Storing and recalling numbers on the HP 50g (1807 Views)
Occasional Contributor
Posts: 6
Registered: ‎03-07-2009
Message 1 of 4 (1,807 Views)

Storing and recalling numbers on the HP 50g

I am doing lab experiments where I have 6 different resistors R1=4.61 (Kohms, but units not needed), R2=0.987, R3=0.984, R5=3.006, and R6=4.721. What is the simplest way to store these numbers, then recall them from memory as needed in the calculations, and then finally delete them after I have completed the calculations? It is simple to do on my hp 11c, but I have not found an easy way to do it on my hp 50g... Also, what is the hp url of the best manual for hp 50g where I can search the manual for simple things like this? Best regards, Larry
Honored Contributor
Posts: 2,392
Registered: ‎02-09-2009
Message 2 of 4 (1,807 Views)

Re: Storing and recalling numbers on the HP 50g

Hi!, Larry:
For store global variables into memory in HOME directory (VAR) ...
1: 4.61 'R1' STO and press ENTER
Too, with EQW when you charge values into variables and press SOLVE, this global variables stored in HOME.
For recall, you only find the global variable in the function key (F1 ... F6).
Manuals, from ...;jsessionid=dMpWLhyBGtYLx1YmMTQMmV...!1163649924?lang=en&cc=US&contentType=SupportManual&refresh=true&prodSeriesId=3235173&prodTypeId=215348

and ...

and download from attachment clip.

Best Regards.
Honored Contributor
Posts: 823
Registered: ‎01-08-2009
Message 3 of 4 (1,807 Views)

Re: Storing and recalling numbers on the HP 50g

You'll probably want to start with the attachment posted (click the paperclip on the previous post).

If you still have questions after reading and doing that quick tutorial, ask again and we can clarify.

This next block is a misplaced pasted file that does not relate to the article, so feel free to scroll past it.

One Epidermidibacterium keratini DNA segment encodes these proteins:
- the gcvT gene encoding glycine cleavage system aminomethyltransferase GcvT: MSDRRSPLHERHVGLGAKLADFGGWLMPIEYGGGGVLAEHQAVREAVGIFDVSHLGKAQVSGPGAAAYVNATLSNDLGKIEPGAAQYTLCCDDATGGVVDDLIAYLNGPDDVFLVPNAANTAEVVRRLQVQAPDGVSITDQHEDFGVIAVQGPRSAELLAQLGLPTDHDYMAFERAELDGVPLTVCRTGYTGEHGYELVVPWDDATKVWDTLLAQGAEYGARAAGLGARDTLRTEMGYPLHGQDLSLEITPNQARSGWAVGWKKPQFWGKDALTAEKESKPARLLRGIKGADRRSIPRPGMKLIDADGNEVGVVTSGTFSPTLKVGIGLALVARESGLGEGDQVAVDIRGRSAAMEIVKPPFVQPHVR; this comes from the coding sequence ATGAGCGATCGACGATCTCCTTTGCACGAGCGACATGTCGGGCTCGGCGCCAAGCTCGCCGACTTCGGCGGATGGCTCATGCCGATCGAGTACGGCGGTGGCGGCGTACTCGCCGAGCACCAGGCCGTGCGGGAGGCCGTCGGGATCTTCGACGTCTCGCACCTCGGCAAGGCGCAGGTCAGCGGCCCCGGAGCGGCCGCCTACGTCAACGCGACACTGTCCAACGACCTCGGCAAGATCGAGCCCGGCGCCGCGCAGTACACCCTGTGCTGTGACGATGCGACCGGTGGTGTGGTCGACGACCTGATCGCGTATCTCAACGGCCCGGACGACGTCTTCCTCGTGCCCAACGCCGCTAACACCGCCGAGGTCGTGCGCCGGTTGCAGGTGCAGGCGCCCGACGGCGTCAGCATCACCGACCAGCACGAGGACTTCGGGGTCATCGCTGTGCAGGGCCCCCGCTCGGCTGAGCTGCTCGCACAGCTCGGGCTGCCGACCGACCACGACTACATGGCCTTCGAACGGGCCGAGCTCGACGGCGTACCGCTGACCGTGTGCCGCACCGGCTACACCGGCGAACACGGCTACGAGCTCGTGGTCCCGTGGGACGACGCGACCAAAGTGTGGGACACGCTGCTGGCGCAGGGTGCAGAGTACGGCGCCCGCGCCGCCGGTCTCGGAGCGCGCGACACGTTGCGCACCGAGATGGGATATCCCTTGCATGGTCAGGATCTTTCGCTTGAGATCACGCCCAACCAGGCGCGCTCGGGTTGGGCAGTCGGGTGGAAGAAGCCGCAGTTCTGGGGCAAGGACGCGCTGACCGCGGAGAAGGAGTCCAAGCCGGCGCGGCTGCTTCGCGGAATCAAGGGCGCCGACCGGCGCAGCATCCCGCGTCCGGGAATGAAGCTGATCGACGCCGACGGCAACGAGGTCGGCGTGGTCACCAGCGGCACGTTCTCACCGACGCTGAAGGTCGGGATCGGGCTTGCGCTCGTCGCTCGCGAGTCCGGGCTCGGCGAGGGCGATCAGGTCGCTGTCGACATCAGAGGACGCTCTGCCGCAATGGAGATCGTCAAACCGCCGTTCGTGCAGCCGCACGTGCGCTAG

Although I work for the HP calculator group, the views and comments expressed here are my own.
Esteemed Contributor
Posts: 431
Registered: ‎02-04-2010
Message 4 of 4 (1,807 Views)

Re: Storing and recalling numbers on the HP 50g

Hi Larry,

The 50G is what is referred to as an RPL calculator (in the line of the 28/48 series), and the 11C is the more traditional RPN calculator.

On RPN calculators one stores numbers directly into predefined registers or memories (either A to Z or 1 to 9 etc).

On RPL caculators one stores numbers as named variables. The advantage is that pretty much anything can be stored into these variables e.g. complex numbers, strings and programs. They are also then easily recalled from the VAR menu. You can even make directories to group variables for certain collective use. Be sure to read the Advanced User's Reference Manual on the scope of variables though.

Hope this helps to explain the differences a bit more.

The opinions expressed above are the personal opinions of the authors, not of HP. By using this site, you accept the Terms of Use and Rules of Participation.